There is a myth that medical science did not progress during the Middle Ages. Maybe it was because the early Middle Ages were sometimes called the Dark Ages, although that was really more about our lack of information about the period between the fall of the Roman Empire and the Renaissance than it was about its history and culture. Anyway, some believe that medieval physicians only relied on ancient knowledge passed down from Galen, but in reality, they were experimenting with medical treatments, testing drugs, and studying human bodies through dissection.
Dissection was still rare in the Middle Ages, as few people would be willing to have their deceased family members used as a cadaver. The most likely source of bodies came from condemned criminals. The Byzantine historian Theophanes (752–818) records how “an apostate from the Christian faith and leader of the Scamari, was captured. They cut off his hands and feet on the Mole of St Thomas, brought in physicians, and dissected him from his pubic region to his chest while he was alive. This they did with a view to understanding the structure of man. In this condition they gave him over to the flames.”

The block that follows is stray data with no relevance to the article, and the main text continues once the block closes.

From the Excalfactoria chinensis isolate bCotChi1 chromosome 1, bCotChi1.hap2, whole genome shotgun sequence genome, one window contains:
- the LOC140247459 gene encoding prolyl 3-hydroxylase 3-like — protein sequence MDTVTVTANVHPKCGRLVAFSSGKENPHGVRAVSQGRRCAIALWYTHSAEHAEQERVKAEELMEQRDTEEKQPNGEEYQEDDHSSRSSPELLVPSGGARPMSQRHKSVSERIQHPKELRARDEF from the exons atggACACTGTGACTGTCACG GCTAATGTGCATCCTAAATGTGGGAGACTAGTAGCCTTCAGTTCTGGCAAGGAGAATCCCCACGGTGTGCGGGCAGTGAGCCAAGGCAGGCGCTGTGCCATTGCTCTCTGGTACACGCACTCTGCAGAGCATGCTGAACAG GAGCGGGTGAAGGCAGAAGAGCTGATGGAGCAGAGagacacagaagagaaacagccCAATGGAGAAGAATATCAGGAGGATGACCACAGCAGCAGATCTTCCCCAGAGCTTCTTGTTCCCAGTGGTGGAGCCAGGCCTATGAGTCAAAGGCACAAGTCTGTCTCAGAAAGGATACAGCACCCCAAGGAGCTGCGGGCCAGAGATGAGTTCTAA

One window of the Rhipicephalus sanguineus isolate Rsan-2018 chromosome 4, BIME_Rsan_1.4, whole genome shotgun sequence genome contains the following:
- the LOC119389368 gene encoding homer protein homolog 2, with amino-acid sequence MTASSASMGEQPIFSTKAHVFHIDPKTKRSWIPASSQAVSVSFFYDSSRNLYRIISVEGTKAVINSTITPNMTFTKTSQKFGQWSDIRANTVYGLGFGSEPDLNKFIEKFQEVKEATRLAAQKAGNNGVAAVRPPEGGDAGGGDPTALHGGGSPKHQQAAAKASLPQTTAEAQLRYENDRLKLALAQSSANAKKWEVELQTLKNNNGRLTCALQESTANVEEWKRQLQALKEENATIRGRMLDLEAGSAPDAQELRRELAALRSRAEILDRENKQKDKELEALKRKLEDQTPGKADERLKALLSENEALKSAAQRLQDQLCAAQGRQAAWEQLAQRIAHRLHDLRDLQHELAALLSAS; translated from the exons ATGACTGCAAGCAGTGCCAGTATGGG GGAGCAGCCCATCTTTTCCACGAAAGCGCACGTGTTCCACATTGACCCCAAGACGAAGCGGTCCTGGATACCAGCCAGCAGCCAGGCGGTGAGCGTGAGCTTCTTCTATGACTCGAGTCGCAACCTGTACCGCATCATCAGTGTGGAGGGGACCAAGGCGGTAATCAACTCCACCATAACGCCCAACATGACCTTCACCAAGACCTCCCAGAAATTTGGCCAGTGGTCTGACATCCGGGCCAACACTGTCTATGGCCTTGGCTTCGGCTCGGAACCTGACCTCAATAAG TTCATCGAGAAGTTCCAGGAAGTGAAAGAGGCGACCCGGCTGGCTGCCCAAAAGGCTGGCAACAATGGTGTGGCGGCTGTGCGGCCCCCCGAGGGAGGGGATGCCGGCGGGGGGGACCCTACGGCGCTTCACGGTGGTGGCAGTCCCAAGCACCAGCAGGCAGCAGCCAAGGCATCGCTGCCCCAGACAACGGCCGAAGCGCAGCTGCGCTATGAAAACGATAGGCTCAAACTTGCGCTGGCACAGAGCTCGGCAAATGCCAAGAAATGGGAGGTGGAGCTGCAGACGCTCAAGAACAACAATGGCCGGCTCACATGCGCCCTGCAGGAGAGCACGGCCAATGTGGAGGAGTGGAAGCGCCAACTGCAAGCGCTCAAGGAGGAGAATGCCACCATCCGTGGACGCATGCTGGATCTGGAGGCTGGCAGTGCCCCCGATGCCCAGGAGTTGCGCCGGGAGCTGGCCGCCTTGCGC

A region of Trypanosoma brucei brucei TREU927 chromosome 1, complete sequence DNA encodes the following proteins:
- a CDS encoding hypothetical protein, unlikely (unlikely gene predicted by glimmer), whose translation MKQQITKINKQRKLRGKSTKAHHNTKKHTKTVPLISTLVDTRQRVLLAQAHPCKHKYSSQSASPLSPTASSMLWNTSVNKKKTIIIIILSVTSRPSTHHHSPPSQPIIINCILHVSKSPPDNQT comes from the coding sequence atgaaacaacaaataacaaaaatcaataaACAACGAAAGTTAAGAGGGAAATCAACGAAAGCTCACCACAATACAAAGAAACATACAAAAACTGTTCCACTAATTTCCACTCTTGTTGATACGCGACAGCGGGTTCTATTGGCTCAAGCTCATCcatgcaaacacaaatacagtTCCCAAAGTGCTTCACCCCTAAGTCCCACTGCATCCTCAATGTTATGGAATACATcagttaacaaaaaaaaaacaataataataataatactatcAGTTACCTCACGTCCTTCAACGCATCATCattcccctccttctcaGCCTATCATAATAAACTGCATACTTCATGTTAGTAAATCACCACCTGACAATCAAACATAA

Meanwhile, in 1319 four medical students at Bologna were caught trying to exhume the grave of a criminal who was executed earlier that day so they could perform a dissection on him.By the later Middle Ages, those interested in anatomy would also look for the poor and elderly who had no family to give them a burial. Leonardo da Vinci himself performed more than 30 dissections, including that of a 100-year-old man he had met a Florentine hospital and befriended.
While many of the cures that medieval doctors came up were terrifying and often useless, it was the best they could do with what they had. Medical knowledge did advance in some ways. Read more about the medical experiments of the Middle Ages at Medievalist. -via Everlasting Blort